Time to breakdown, breakdown.
The most powerful technique: “Time”. Stopping it, returning to the past, watching the future… if there were people who can control such a thing, they’d be invincible. For a main character with powers that aren’t invincible, I want to have people wonder how such a character could win.
If Kira being formally introduced with a clock doesn’t get you thinking about time, then, merging the Super Fly, Enigma, Cheap Trick and My Dad Is Not My Dad chapters into chronology’s worst enemy might do the trick. These four episodes of disorganized time jumping are a reflection of Kira’s distaste for unpredictability, only remedied by events finally sequenced in an orderly fashion, exactly as they should be on today’s to-do list. Rinse and repeat the routine as the Chase OP rotates around Josuke &co. counter-clockwise, not unlike the clock hands at the start of the Walk Like An Egyptian ED and the continued Persistence of Memory reference holding time hostage during Bites the Dust. Additionally, it shows Kira’s last stand is that of a dream and the Great Days OP pushes forward with the justice Jonathan believed in.
Luckily, Kira is defeated by his own rule: once fate has happened, it can’t be changed. Whatever broke last morning will break again, no matter what. Revisiting Sheer Heart Attack, an injured Kira lies on the ground in need of medical assistance and Jotaro sends him flying with a barrage of punches, thanks to Koichi’s help. Breaking his watch buys him a temporary escape once more, but it spells his end as much as revealing his identity again. Automatic stands, hidden land mines and invisible, floating bombs are all designed to weaponize his low profile, which backfires when the ambulance driver runs him over, because he didn’t realize Kira was there. However, merely sharing the same fate as his victims isn’t the justice he deserves and a trip down Ghost Alley grants him a fate worse than death.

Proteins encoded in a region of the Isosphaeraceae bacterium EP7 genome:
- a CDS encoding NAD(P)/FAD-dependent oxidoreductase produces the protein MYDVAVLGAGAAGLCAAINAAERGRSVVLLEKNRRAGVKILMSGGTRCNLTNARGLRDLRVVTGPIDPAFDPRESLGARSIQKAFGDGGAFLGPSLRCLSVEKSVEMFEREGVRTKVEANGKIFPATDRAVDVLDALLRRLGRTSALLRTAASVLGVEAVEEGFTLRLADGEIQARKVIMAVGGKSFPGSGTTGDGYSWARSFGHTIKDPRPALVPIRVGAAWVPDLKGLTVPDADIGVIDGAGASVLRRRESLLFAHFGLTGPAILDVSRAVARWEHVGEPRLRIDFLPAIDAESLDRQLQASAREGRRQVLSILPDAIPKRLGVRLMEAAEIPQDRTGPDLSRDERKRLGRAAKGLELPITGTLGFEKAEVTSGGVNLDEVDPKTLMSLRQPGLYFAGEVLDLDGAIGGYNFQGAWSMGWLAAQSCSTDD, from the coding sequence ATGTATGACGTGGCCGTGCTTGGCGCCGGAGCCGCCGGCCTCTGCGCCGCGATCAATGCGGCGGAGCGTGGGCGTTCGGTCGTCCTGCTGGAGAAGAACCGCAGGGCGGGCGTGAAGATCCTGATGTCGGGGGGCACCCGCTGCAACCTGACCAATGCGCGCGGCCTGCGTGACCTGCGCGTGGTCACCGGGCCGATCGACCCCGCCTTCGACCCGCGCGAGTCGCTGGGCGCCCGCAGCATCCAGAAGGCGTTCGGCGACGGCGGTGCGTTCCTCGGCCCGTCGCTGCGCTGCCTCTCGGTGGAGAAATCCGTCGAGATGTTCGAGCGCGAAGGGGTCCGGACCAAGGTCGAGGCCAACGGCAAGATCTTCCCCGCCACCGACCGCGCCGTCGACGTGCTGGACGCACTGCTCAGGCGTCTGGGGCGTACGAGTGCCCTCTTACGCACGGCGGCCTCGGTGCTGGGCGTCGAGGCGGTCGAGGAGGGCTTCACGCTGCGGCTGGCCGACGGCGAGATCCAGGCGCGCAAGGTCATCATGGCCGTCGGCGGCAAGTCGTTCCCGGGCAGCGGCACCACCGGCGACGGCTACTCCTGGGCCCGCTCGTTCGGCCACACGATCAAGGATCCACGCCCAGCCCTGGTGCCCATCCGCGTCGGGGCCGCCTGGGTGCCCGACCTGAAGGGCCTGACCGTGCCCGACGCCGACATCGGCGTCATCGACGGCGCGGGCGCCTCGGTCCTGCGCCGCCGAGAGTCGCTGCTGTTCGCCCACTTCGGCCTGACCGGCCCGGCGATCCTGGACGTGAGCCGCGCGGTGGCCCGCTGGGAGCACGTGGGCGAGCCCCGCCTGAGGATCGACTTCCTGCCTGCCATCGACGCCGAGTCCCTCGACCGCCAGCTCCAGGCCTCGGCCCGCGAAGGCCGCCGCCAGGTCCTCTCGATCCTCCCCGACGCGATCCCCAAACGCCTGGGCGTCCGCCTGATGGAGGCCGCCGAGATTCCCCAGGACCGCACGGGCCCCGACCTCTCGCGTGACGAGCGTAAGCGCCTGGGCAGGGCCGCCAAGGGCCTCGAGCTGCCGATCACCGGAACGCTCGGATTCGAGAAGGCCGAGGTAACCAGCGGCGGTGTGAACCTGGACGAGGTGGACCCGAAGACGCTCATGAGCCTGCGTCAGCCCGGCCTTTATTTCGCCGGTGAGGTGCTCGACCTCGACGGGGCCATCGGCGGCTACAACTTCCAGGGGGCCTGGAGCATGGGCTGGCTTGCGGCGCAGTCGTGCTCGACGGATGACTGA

Can’t imagine a better farewell than no rest nor peace for someone who just wanted a quiet life. A horde of hands becomes unrecognizable to the murderer who so frequently fetishized them in isolation, but at long last, witnesses true fear at their strength in numbers. Outsmarted by a girl he barely remembers and furthermore, how a woman can walk away the most triumphantly in a male-dominated franchise is the best apology (so far) I could ask for after Lisa Lisa was denied a real fight. Even channeling Battle Tendency Joseph with her cunning rebuttal, yet the beauty is she doesn’t do it alone. Reimi’s choker bears the symbol of a handshake, the antithesis to Kira’s self-serving desires, anchoring Arnold’s aid in the greatest punishment of all. This is the overwhelming weight of collective effort, never before seen in any prior parts. While the fallen comrades helped pave the way, the final battle always boiled down to one-on-ones until now. Diamond Is Unbreakable, because it is this multifaceted, confident display of teamwork, where even Okuyasu gets a chance to shine by securing Stray Cat.
The epilogue is accompanied by Great Days -Unit Ver.-, a gathering of all the OP vocalists thus far, which was previously done on a smaller scale with Stardust Crusaders when ~end of THE WORLD~ brought TOMMY, Coda and Jin Hashimoto together. Combining the vocalists for the first three OPs marked the end of a saga and how Jotaro finished what Jonathan started by successfully severing Dio in half for good. By the time we get to the Units Ver. of Great Days, the amount of vocalists has tripled to nine. Now, the humble trio of JO☆STARS has grown into a sizable fellowship, which nearly lines up with the number of key players in the final battle and the group name graduates to JO☆UNITED to fit the renewed concerns for community. And within it, forms a handshake with the next generation, beyond Caesar’s bandana re-fashioned for Jotaro’s belt and offering earnest hope in passing the torch.